By TP Saran
Several observers have commented that one of the fallouts of the so-called MedPoint scandal is that the response of civil servants to ministerial instructions need no longer be unconditional acquiescence, particularly in cases where such instructions involve non-compliance with established procedures, rules and regulations or have implications in terms of conflict of interest. Union leaders have stated unequivocally that a civil servant is entitled to say ‘NO’ when he has sufficient grounds to take such a serious stand. It can be taken as a rule of thumb that if a minister insists on fast-tracking or giving priority to a file, then officers handling that file must take double care to ensure that there isn’t something fishy going on. Ministers can be very irrational; often they take brash decisions which they expect to be implemented without even having considered what these entail in terms of resources and other parameters, and are quick to want to find scapegoats if their decisions – which are more like wishes that are cut off from realities – cannot be followed through because of genuine constraints.
All the more reason for civil servants to be very meticulous about all aspects of the processing of files, and if need be seek legal advice on the more sensitive or potentially controversial ones even if this causes some delay – better to be safe than sorry. Of course, if there are deadlines to be met these must be respected so as not to affect the efficiency and smooth running of the sector concerned, and any responsible officer will always act conscientiously and responsibly to fulfil such obligations.
‘Abdication’ of public officers?
Mention has been made of the ‘abdication of public officers’ vis-à-vis their respective ministers, with allusion to eminent bureaucrats in the past who stood up to ministerial authority when the occasion so demanded and got their way after defending their case with the relevant facts and figures backed up by cogent argumentation. Why, there are even a few examples of issues being taken up to prime ministerial level – in this very country – with, subsequently, ministers having to answer.
Interestingly, a number of who those who have pronounced themselves are either academics or ex-politicians and others such as some journalists who are very good at theorizing – but none of whom has ever been in the shoes of or been civil servants. This weakens their case. Unfortunately, they cannot be forgiven as Jesus did when he appealed to his Father in heaven to forgive those who had crucified him, for they ‘know not what they do.’ Because, here the agenda is to hit at the bureaucracy in general, overtly pointing fingers at what is in fact systemic and structural inefficiency which they do not know anything about, and for which the political process – which includes overbearing politicians — is to a large extent responsible.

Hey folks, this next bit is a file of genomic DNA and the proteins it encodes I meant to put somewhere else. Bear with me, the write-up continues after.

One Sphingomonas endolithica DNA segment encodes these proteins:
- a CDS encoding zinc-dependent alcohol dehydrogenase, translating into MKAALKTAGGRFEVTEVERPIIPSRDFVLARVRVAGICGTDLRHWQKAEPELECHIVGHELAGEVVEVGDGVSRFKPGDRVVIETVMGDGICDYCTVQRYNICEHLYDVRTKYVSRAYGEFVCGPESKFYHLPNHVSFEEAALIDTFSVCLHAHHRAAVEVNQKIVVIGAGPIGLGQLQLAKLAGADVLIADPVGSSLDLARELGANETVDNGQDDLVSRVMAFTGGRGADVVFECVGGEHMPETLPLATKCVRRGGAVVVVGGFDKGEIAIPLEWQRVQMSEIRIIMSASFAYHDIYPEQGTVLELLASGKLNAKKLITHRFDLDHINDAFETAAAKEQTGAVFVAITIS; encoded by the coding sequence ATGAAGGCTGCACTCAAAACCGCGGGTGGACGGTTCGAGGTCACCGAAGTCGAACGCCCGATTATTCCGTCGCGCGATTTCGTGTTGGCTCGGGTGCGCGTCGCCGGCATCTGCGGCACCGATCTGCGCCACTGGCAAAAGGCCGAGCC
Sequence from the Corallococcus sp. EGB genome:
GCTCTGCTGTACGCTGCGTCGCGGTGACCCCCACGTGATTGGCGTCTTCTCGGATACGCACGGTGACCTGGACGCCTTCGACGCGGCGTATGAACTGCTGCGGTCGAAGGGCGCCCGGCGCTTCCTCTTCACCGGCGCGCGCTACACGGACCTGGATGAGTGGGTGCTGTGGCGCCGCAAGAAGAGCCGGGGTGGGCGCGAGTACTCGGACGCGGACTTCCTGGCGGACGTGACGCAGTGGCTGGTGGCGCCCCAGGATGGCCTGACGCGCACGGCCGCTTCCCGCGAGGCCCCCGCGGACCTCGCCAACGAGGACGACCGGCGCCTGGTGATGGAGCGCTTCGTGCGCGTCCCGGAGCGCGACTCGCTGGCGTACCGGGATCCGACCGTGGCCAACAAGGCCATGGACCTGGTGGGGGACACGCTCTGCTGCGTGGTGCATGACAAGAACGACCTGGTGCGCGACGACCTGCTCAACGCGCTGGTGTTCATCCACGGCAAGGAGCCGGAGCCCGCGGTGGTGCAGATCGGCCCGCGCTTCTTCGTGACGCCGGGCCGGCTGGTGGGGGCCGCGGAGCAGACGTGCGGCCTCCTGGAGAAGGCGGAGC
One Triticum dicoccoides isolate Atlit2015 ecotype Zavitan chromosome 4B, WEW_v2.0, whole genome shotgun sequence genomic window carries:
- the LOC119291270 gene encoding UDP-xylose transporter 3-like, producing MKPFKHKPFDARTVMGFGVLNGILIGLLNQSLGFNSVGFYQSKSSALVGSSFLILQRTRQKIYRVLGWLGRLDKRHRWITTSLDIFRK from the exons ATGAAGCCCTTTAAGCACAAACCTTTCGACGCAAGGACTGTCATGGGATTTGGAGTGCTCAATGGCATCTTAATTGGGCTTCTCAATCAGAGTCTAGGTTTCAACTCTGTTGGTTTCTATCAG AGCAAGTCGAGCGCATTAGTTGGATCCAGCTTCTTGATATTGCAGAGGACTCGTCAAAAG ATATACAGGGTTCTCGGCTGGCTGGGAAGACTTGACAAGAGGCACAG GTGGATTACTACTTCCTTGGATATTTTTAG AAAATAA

They make light of saying ‘NO’ – as if it’s just like that, say ‘No’ and it’s done! Their ignorance speaks volumes for themselves! They have no notion of the context and the vulnerabilities to which civil servants are exposed. To start with, the political masters of today they have to deal with are a far, far cry from the mostly highly educated, civilized, cultured and suave ones of days gone by. They had the decency to restrict themselves to mainly policy and strategy matters, and when it came to the nitty-gritty which they were not familiar with they were happy to leave it to those, bureaucrats and technicians, who knew better. Of course there were exceptions, but they were few and far between. They would at least take the trouble to listen, and truly when they referred to the ‘national interest’ they meant it, and they knew what it meant. Unlike nowadays, when the national interest means self-interest: on that score nobody, even the lay public, will be fooled anymore.